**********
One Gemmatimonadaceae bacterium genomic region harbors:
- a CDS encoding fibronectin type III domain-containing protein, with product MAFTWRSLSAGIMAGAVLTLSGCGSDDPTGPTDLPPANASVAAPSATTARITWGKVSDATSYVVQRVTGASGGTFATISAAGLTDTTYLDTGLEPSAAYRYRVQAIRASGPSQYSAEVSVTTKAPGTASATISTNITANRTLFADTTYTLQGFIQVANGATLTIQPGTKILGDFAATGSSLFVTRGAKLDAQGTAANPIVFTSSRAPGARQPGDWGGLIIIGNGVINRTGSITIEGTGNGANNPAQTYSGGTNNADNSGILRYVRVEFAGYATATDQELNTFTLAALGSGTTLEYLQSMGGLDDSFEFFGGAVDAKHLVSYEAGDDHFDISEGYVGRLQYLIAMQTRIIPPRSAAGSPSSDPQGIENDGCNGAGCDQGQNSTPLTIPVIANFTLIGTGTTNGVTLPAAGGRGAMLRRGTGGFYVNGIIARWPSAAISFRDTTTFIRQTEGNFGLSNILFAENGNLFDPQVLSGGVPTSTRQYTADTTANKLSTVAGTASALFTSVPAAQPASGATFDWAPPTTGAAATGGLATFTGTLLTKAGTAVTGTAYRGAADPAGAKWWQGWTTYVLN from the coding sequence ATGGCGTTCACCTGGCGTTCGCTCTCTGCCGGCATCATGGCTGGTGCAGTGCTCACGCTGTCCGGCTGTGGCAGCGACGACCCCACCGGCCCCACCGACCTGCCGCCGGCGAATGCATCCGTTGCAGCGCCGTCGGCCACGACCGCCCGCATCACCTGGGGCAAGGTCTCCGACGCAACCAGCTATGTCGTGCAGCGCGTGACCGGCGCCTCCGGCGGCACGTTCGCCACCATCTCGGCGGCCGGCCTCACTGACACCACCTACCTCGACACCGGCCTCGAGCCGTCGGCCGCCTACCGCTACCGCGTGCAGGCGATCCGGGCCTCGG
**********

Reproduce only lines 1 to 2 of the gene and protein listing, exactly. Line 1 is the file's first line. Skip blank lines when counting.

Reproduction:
One Gemmatimonadaceae bacterium genomic region harbors:
- a CDS encoding fibronectin type III domain-containing protein, with product MAFTWRSLSAGIMAGAVLTLSGCGSDDPTGPTDLPPANASVAAPSATTARITWGKVSDATSYVVQRVTGASGGTFATISAAGLTDTTYLDTGLEPSAAYRYRVQAIRASGPSQYSAEVSVTTKAPGTASATISTNITANRTLFADTTYTLQGFIQVANGATLTIQPGTKILGDFAATGSSLFVTRGAKLDAQGTAANPIVFTSSRAPGARQPGDWGGLIIIGNGVINRTGSITIEGTGNGANNPAQTYSGGTNNADNSGILRYVRVEFAGYATATDQELNTFTLAALGSGTTLEYLQSMGGLDDSFEFFGGAVDAKHLVSYEAGDDHFDISEGYVGRLQYLIAMQTRIIPPRSAAGSPSSDPQGIENDGCNGAGCDQGQNSTPLTIPVIANFTLIGTGTTNGVTLPAAGGRGAMLRRGTGGFYVNGIIARWPSAAISFRDTTTFIRQTEGNFGLSNILFAENGNLFDPQVLSGGVPTSTRQYTADTTANKLSTVAGTASALFTSVPAAQPASGATFDWAPPTTGAAATGGLATFTGTLLTKAGTAVTGTAYRGAADPAGAKWWQGWTTYVLN from the coding sequence ATGGCGTTCACCTGGCGTTCGCTCTCTGCCGGCATCATGGCTGGTGCAGTGCTCACGCTGTCCGGCTGTGGCAGCGACGACCCCACCGGCCCCACCGACCTGCCGCCGGCGAATGCATCCGTTGCAGCGCCGTCGGCCACGACCGCCCGCATCACCTGGGGCAAGGTCTCCGACGCAACCAGCTATGTCGTGCAGCGCGTGACCGGCGCCTCCGGCGGCACGTTCGCCACCATCTCGGCGGCCGGCCTCACTGACACCACCTACCTCGACACCGGCCTCGAGCCGTCGGCCGCCTACCGCTACCGCGTGCAGGCGATCCGGGCCTCGG